BELFAST, Maine — A Belfast greenhouse that's nearly 20 years old is getting some upgrades -- all in an effort to reduce its carbon footprint.

It is a 'green' house, after all, which is why students and faculty at Troy Howard Middle School are working to make the space sustainable, without further polluting the Earth. 

Since parts of the greenhouse are aging out anyways, the garden's coordinator, David Wessels, said it's the right time to redo and replace. Instead of buying a new furnace to help heat the greenhouse, though, he's using money the garden received from a grant toward a more sustainable alternative. 

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"This special greenhouse battery, as Mr. Wessels likes to call it, is going to be under the ground to capture heat -- so when the sun's covered up, we'll have heat throughout the winter," said eighth grader Eric Lear.

Lear's got the gist of it.

A group of middle school students and teacher volunteers are using piping to build a sustainable heating system underneath the ground in the greenhouse.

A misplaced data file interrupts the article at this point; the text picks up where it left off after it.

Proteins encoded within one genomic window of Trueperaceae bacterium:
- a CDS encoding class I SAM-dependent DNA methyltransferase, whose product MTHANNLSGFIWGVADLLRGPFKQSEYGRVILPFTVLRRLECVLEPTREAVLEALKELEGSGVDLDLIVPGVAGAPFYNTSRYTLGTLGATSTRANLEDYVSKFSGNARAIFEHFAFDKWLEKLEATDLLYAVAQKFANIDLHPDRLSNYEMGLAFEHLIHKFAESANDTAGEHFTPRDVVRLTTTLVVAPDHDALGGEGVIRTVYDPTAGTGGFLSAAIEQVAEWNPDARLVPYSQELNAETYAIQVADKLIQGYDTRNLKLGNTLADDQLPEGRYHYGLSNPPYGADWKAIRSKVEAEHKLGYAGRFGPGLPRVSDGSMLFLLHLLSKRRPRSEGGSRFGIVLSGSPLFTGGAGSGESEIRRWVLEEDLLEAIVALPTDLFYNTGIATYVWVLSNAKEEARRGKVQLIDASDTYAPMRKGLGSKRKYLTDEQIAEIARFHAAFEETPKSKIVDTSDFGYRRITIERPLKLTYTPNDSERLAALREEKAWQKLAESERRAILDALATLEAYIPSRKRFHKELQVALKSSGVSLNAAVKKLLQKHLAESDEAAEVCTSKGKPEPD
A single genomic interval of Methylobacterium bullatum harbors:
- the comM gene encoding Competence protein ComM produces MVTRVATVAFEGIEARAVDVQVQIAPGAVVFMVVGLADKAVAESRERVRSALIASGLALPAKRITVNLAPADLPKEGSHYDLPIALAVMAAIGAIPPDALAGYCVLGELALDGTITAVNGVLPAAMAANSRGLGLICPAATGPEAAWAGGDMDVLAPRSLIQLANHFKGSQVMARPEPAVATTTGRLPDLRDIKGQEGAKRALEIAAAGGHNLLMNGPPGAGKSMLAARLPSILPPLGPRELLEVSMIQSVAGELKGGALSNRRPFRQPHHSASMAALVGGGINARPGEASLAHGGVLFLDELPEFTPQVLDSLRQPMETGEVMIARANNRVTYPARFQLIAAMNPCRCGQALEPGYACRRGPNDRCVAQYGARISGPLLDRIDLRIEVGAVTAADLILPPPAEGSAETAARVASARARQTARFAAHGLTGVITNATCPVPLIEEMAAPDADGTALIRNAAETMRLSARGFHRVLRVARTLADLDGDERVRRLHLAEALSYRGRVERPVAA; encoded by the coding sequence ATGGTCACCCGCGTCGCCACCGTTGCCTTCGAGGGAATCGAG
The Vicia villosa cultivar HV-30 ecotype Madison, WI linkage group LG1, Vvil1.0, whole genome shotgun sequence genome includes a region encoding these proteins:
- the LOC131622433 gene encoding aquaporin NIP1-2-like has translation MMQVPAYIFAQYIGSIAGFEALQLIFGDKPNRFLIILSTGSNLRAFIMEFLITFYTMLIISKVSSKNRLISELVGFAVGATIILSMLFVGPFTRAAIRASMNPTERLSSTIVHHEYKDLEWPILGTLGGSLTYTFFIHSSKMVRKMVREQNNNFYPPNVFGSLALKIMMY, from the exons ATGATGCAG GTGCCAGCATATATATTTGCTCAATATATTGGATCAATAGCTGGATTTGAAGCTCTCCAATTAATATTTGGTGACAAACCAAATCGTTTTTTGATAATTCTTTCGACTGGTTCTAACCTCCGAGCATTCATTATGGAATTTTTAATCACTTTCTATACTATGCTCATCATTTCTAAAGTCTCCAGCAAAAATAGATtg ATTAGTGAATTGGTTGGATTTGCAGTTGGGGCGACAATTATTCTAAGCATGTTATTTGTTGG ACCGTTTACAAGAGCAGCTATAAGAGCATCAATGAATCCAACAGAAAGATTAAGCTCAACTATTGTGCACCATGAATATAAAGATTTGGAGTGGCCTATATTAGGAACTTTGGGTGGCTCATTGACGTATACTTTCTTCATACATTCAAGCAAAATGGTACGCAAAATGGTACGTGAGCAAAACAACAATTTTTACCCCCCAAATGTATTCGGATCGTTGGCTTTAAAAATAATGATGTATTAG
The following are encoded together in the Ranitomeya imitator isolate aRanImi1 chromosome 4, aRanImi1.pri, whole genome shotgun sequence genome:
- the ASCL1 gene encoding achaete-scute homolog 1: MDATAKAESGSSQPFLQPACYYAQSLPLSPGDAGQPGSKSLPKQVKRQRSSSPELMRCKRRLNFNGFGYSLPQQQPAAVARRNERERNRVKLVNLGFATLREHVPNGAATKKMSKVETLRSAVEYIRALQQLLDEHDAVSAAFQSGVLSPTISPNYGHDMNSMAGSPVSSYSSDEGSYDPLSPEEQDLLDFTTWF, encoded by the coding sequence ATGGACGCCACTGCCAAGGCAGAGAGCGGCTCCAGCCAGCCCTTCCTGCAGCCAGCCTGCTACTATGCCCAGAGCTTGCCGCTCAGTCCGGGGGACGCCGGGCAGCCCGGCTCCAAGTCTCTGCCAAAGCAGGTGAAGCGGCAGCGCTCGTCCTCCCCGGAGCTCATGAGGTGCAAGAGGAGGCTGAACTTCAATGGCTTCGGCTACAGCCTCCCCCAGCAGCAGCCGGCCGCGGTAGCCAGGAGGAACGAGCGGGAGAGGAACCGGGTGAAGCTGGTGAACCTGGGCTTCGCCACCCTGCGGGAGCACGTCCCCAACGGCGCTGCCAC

"The trick is, can we store [the heat] for nighttime and also for the wintertime?" questioned Wessels.

He said this endeavor is quite experimental. He believes they're building the only climate battery of its kind in the state.

"We're going to put in the climate battery and do a bunch of insulation and weatherization work and then see where we stand," said Wessels. "Ultimately, we'd like to get off of fossil fuels 100 percent."

"We won't be burning so much oil and stuff," added Lear.

As for the students who work in the garden year-round, this greenhouse upgrade is a welcome one and a source of personal pride for some.

"It feels great to know that I'm helping the environment by creating some eco-friendly thing," said seventh grader Rohan Joseph.

Students like Lear and Joseph are using their free time this summer to do an "eco-friendly thing" that their classmates won't even see unless they look under the ground.

It might just happen though, since most of the middle-schoolers are used to getting their hands dirty.

"You get to be with your friends, and you get to do fun stuff -- but also help around the garden," said seventh grader Amelia Lepow.

Since construction of the greenhouse's climate battery is happening this summer, Wessels doesn't believe enough heat will be stored in the dirt in the next few weeks to last through winter.

It'll be another year before Wessels and his students know how well their climate battery actually works, but they're planning on keeping data and tracking their progress when it's completely up and running.